Artwork of the Week

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Artwork of the Week: December 12

Posted on Friday, December 12th, 2014

Until its recent appearance in London, this necklace was only known from a circa 1904 drawing by English Arts and Crafts designer Edward Spencer. The necklace not only displays the exquisite craftsmanship typical of the Arts and Crafts style, but also a design rich in complex symbolism. The circle formed by the chain symbolizes order […]

Artwork of the Week: December 5

Posted on Friday, December 5th, 2014

Named for the conical roof of the artist’s studio, Conoid Bench retains the original form of its component boards. A native of the Pacific Northwest, Nakashima carried a deep childhood appreciation for nature into his adult career. This bench is designed according to the individual attributes of the wood planks selected for the bench. Fashioned […]

Artwork of the Week: November 28

Posted on Friday, November 28th, 2014

Palm Trees, Bahamas was painted in the winter months of 1898–99, probably in Nassau, where American master of the watercolor Winslow Homer spent many of his winters beginning around this time. “I think the Bahamas the best place I have ever found,” he wrote. Conceived from a low vantage point, the curving and straight trunks […]

Artwork of the Week: November 21

Posted on Friday, November 21st, 2014

Mina’i pottery, which adapts Chinese techniques, shapes, and imagery, has been identified with Kashan, a city about 125 miles south of modern Tehran, Iran. Kashan remained an important ceramic center through the 17th century. Bowls from Kashan typically depict limited subject matter, such as hunters, musicians, and princes with attendants and animals in gardens—images of […]

Artwork of the Week: November 14

Posted on Friday, November 14th, 2014

Working in a late Gothic style around 1400, an unknown artist crafted these objects of gilded silver on the island of Sardinia in the Mediterranean, which at that time was part of the Spanish kingdom of Aragon. In the sacramental ritual of the Eucharist (also called Holy Communion), medieval Christians used lavish vessels like these […]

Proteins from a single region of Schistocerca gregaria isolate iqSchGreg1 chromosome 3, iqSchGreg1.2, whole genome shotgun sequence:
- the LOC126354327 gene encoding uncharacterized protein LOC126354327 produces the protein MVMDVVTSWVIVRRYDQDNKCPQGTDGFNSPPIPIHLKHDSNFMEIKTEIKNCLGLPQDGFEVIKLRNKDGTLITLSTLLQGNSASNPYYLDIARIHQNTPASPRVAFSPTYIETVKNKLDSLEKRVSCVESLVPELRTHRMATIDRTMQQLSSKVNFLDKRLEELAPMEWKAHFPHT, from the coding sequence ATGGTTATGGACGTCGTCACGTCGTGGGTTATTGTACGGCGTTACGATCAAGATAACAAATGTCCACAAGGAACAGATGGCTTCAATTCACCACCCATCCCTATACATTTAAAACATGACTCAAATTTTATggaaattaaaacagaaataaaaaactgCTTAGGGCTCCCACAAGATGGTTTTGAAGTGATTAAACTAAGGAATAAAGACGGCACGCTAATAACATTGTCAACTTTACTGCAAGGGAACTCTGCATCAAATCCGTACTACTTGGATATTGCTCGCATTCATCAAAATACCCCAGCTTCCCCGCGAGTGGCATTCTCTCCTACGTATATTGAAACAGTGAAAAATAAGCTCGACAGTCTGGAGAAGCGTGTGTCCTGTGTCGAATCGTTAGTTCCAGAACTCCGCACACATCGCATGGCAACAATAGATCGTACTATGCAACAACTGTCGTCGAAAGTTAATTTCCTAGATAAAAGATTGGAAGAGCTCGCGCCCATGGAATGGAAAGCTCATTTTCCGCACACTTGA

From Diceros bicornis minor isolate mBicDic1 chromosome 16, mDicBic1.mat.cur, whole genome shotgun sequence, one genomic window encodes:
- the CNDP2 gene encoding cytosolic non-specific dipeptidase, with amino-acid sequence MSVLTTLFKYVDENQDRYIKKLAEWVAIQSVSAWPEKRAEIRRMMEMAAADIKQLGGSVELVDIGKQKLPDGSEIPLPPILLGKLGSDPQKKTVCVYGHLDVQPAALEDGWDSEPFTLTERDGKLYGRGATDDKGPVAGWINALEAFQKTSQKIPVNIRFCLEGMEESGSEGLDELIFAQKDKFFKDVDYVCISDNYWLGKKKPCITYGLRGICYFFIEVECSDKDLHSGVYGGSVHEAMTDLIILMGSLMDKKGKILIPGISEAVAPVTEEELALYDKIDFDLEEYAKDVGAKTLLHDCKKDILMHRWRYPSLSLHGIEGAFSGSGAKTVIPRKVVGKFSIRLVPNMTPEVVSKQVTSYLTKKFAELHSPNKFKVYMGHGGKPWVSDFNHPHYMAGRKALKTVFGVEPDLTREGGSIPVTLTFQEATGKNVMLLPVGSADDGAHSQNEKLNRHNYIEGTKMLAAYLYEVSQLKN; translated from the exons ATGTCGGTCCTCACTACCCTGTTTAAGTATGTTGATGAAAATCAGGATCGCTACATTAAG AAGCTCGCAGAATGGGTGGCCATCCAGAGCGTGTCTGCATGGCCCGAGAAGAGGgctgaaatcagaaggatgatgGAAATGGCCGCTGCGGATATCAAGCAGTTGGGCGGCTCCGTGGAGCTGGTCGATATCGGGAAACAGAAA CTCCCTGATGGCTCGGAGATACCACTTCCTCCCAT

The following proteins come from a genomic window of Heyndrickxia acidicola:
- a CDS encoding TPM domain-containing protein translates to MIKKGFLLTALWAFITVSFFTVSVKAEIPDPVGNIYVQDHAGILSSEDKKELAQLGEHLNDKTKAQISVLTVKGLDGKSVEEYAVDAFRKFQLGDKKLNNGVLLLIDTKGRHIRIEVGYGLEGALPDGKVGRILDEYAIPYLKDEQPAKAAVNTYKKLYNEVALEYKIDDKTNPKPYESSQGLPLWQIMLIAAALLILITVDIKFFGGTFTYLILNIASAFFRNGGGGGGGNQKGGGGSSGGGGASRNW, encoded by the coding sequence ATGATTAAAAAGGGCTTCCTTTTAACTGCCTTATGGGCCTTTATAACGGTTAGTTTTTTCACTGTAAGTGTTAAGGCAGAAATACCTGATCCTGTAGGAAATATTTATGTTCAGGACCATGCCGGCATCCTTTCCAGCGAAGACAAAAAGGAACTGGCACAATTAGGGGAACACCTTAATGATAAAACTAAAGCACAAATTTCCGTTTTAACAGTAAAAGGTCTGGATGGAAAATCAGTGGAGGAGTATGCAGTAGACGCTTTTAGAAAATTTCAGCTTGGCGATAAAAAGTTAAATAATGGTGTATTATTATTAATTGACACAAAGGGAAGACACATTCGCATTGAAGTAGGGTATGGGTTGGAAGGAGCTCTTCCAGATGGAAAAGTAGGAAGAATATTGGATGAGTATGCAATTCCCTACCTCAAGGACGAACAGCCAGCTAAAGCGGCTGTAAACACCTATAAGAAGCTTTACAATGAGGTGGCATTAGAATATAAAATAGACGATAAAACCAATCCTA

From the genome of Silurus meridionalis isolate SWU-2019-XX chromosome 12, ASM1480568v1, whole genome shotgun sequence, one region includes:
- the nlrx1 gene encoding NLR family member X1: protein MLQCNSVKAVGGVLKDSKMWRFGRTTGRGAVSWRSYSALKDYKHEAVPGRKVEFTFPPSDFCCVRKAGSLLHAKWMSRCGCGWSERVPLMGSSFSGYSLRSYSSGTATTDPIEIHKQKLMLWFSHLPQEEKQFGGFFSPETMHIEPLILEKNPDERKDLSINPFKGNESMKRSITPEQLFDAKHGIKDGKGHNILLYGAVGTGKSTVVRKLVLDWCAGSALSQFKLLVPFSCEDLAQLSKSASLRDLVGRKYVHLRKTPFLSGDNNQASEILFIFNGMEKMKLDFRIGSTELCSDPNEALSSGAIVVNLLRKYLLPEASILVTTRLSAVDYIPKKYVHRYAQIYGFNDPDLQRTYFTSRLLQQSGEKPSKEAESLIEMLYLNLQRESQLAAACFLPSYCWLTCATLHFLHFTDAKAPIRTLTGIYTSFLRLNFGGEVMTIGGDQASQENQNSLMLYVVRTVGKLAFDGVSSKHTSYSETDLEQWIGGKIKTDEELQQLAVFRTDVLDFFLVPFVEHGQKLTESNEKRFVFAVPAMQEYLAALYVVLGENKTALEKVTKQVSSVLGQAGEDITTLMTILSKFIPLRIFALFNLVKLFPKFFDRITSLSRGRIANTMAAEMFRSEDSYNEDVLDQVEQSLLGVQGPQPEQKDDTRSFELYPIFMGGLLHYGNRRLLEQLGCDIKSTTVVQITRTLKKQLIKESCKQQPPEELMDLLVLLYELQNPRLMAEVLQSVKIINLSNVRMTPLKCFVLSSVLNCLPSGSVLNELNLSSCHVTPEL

Artwork of the Week: November 7

Posted on Friday, November 7th, 2014

The art of “sampling” underpins much of hip hop and rap music and has had enormous impact on artist Kehinde Wiley. Sampling in music is the act of taking a segment of an original recording and incorporating it into a new recording. Wiley, a native of South Central Los Angeles who studied art at Yale […]

Artwork of the Week: October 31

Posted on Friday, October 31st, 2014

Haunting and evocative, Dress Impression with Train is also a technical tour-de-force. Karen LaMonte cast a model’s body in wax to make a mold for the interior of her sculpture. She then dressed the hollow mold in an evening gown and cast it in glass to create a ghostly, translucent, “empty” dress. LaMonte chose to […]

Artwork of the Week: October 24

Posted on Friday, October 24th, 2014

As leader of the Barbizon School of 19th-century landscape artists, Rousseau combined his inspiration from 17th-century Dutch landscapes with the school’s desire to paint outside in nature. This practice of working outside would later be used by the Impressionists as well. Rousseau also added his own personal experiences into works such as this by using […]

Artwork of the Week: October 17

Posted on Friday, October 17th, 2014

In 1943 Henri Matisse began working on paper cutouts for a book about the circus. Unable to get the color he was looking for in commercial paper, he painted white paper with gouache (opaque watercolor). He then cut out the shapes and pinned them up on the wall of his studio, rearranging them until he […]

Artwork of the Week: October 10

Posted on Friday, October 10th, 2014

The subject reflects the 19th-century revival of interest in romantic subjects from the Gothic age of chivalry and pageantry. Dressed in striped tights and belted velvet doublet, the youth ascends the marble stairs of a grand terrace while taunting a falcon, which flaps its wings and snaps its beak in response. Falconry was associated with […]